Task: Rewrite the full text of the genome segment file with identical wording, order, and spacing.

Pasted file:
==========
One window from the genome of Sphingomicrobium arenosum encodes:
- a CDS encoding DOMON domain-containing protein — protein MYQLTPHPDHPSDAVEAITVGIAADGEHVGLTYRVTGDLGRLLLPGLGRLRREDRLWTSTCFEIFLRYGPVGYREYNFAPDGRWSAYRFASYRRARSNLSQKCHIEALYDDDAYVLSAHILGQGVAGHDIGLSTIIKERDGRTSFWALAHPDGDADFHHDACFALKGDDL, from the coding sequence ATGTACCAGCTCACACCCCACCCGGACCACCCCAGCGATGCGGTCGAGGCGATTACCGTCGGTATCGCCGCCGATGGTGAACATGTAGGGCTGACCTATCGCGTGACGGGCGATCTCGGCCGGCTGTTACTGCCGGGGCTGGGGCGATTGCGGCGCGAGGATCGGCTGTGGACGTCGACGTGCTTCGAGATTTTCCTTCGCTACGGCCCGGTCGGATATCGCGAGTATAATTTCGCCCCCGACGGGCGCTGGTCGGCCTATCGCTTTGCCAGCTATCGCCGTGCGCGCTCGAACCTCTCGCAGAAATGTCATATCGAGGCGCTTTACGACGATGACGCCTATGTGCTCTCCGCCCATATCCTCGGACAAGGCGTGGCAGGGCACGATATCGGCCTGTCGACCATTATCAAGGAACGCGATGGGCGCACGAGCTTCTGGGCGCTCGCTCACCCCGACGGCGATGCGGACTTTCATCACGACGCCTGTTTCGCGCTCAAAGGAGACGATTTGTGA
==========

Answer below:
One window from the genome of Sphingomicrobium arenosum encodes:
- a CDS encoding DOMON domain-containing protein — protein MYQLTPHPDHPSDAVEAITVGIAADGEHVGLTYRVTGDLGRLLLPGLGRLRREDRLWTSTCFEIFLRYGPVGYREYNFAPDGRWSAYRFASYRRARSNLSQKCHIEALYDDDAYVLSAHILGQGVAGHDIGLSTIIKERDGRTSFWALAHPDGDADFHHDACFALKGDDL, from the coding sequence ATGTACCAGCTCACACCCCACCCGGACCACCCCAGCGATGCGGTCGAGGCGATTACCGTCGGTATCGCCGCCGATGGTGAACATGTAGGGCTGACCTATCGCGTGACGGGCGATCTCGGCCGGCTGTTACTGCCGGGGCTGGGGCGATTGCGGCGCGAGGATCGGCTGTGGACGTCGACGTGCTTCGAGATTTTCCTTCGCTACGGCCCGGTCGGATATCGCGAGTATAATTTCGCCCCCGACGGGCGCTGGTCGGCCTATCGCTTTGCCAGCTATCGCCGTGCGCGCTCGAACCTCTCGCAGAAATGTCATATCGAGGCGCTTTACGACGATGACGCCTATGTGCTCTCCGCCCATATCCTCGGACAAGGCGTGGCAGGGCACGATATCGGCCTGTCGACCATTATCAAGGAACGCGATGGGCGCACGAGCTTCTGGGCGCTCGCTCACCCCGACGGCGATGCGGACTTTCATCACGACGCCTGTTTCGCGCTCAAAGGAGACGATTTGTGA